Having the right spare fuses on board – and knowing how to use them – can save your day on the water.
From yachts to dinghies, practically every vessel this side of a canoe has an electrical system, and that electrical system is bound to have at least a few fuses in it to protect it.
To avoid losing functionality, especially when you’re on the water, it is critical that you know where all the fuses are located, how to change them, and that you have the appropriate spares onboard.
Why is this so important? Well, first you need to understand what a fuse does. An electrical fuse is, in essence, a removable section of an electrical circuit that is designed to sacrifice itself in the event of a power surge, a short or other electrical mishap. Fuses are amp-rated so that the fuse will fail – that is, burn out and stop the flow of electricity – before the wires and equipment it’s protecting are damaged. Fuses also help prevent electrical fires.
Consequently, fuses are important because they keep your engine, wires, gauges, electronics and the like from being damaged when something goes wrong in the electrical system. It’s much easier and cheaper to swap out failed fuse than it is to replace an expensive piece of hardware.
To make sure you’re prepared for any eventuality, whether you’re docked or on the water, you need to determine the entire range of fuses your boat requires, as well as have a comprehensive set of spares on your boat. The best way to determine which fuses your boat requires is to consult your owner’s manuals. You’ll want to take a comprehensive inventory of all the fuses your boat requires, from the engine to the various aftermarket components onboard, such as the trolling motor, chart plotter, fish finder, etc.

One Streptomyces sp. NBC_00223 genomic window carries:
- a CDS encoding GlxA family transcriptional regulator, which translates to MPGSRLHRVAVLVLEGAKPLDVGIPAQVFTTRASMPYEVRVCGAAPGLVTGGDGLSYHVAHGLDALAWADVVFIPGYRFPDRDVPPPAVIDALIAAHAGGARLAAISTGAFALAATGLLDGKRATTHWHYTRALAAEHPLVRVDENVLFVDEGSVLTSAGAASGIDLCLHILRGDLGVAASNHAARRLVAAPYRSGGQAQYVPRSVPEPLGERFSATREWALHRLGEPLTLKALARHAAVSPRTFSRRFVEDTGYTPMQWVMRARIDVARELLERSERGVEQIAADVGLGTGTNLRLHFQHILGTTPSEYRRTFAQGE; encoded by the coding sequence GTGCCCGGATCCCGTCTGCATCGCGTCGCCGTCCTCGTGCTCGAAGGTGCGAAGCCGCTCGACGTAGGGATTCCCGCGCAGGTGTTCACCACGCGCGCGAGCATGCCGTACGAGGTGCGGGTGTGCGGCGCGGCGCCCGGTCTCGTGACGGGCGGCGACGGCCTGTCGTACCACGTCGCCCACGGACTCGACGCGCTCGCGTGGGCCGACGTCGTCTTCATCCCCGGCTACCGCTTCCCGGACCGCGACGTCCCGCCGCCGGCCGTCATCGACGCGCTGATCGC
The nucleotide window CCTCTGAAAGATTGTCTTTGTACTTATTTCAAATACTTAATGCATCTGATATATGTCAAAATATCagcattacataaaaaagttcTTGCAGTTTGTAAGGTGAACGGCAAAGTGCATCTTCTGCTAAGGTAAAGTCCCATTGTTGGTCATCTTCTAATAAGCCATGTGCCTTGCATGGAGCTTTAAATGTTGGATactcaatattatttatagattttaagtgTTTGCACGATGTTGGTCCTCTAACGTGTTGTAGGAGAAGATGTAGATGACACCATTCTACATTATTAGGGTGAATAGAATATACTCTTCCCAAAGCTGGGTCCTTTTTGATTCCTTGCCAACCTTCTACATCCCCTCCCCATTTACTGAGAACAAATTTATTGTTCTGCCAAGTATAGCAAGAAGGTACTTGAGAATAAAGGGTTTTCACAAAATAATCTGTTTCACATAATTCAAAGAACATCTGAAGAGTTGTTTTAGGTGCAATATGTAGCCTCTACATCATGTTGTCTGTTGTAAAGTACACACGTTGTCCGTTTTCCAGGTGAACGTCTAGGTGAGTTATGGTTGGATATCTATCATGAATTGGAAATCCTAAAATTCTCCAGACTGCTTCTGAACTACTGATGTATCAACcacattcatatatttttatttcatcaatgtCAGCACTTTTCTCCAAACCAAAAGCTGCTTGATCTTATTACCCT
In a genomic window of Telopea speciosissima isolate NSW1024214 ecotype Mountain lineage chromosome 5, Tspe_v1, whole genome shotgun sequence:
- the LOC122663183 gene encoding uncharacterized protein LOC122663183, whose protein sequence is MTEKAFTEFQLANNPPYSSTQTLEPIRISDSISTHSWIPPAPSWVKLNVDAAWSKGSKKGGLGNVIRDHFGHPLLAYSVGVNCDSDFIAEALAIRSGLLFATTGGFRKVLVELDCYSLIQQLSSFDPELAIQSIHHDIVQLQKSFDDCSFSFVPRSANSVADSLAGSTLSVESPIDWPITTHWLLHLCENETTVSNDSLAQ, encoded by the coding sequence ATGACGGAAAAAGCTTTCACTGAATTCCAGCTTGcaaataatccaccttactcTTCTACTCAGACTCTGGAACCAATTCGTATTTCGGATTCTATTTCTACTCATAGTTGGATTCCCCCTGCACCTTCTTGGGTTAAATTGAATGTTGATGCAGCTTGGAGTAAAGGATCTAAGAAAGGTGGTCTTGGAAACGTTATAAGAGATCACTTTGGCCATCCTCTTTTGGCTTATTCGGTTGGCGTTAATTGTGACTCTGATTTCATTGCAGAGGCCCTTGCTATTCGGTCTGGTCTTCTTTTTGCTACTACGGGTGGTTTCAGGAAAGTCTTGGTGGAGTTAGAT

When creating your inventory, be mindful that fuses come in an array of types and amperage. You’ll want to make sure you record all these details. If you’re not sure which fuses your boat requires, make an appointment with your local Mercury Marine authorized dealer so the professionals there can help you figure out exactly what you need.
Depending on your level of expertise and comfort, you may want to add a basic 12-volt electrical repair kit to your cache of spare fuses. A wire cutter/splicer, a small spool of wire and few basic connectors can be invaluable in the right hands, should the need arise.
Your boat may also have a few resettable breakers that work similarly to the ones in your home. The advantage of a breaker is that they are designed to be reset instead of replaced. If your boat does have breakers, make sure you know exactly where they are located.
Finally, a few basic safety tips:
- Never bypass a blown fuse with wire, foil or anything else, and only replace with a fuse of the same type and amp rating. Using a different type of fuse can cause serious damage to your electrical system and components.
- When changing out or checking a fuse, take care that you don’t short out the circuit with a metal tool such as a screwdriver.
- If you keep blowing fuses – especially in the same circuit – take your boat to your dealer. This can be a sign of a chafed wire or another issue that should be handled by a trained technician.
Remember, having a basic understanding of your boat’s electrical systems and the fuses required can prove invaluable should you lose functionality out on the water. And having this knowledge, as well as a comprehensive set of backup fuses, will enable to head out with confidence and peace of mind.